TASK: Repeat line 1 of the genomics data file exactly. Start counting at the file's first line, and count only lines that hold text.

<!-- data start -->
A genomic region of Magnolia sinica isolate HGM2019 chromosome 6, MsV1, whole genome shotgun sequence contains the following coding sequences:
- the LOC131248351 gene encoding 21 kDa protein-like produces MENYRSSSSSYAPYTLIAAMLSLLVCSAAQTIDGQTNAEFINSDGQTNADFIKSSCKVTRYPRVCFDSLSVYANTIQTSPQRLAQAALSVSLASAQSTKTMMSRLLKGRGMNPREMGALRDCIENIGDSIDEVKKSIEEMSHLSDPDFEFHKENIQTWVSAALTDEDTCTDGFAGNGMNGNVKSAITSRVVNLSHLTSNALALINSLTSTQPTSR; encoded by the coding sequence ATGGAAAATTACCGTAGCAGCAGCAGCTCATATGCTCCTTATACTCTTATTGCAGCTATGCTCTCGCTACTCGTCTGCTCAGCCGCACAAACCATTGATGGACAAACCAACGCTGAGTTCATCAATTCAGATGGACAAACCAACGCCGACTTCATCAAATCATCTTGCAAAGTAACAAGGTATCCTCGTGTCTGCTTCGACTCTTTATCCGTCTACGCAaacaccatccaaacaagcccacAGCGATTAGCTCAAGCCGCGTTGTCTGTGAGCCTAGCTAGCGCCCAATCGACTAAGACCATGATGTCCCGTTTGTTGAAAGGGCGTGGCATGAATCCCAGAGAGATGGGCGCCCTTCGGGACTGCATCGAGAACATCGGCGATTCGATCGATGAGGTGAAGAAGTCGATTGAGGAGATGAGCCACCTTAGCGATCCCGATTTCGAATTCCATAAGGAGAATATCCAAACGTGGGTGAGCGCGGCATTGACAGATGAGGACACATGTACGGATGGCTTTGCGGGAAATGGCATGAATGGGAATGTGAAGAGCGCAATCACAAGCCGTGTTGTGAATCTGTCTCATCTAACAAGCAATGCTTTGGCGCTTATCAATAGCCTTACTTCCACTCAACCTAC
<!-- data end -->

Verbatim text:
A genomic region of Magnolia sinica isolate HGM2019 chromosome 6, MsV1, whole genome shotgun sequence contains the following coding sequences: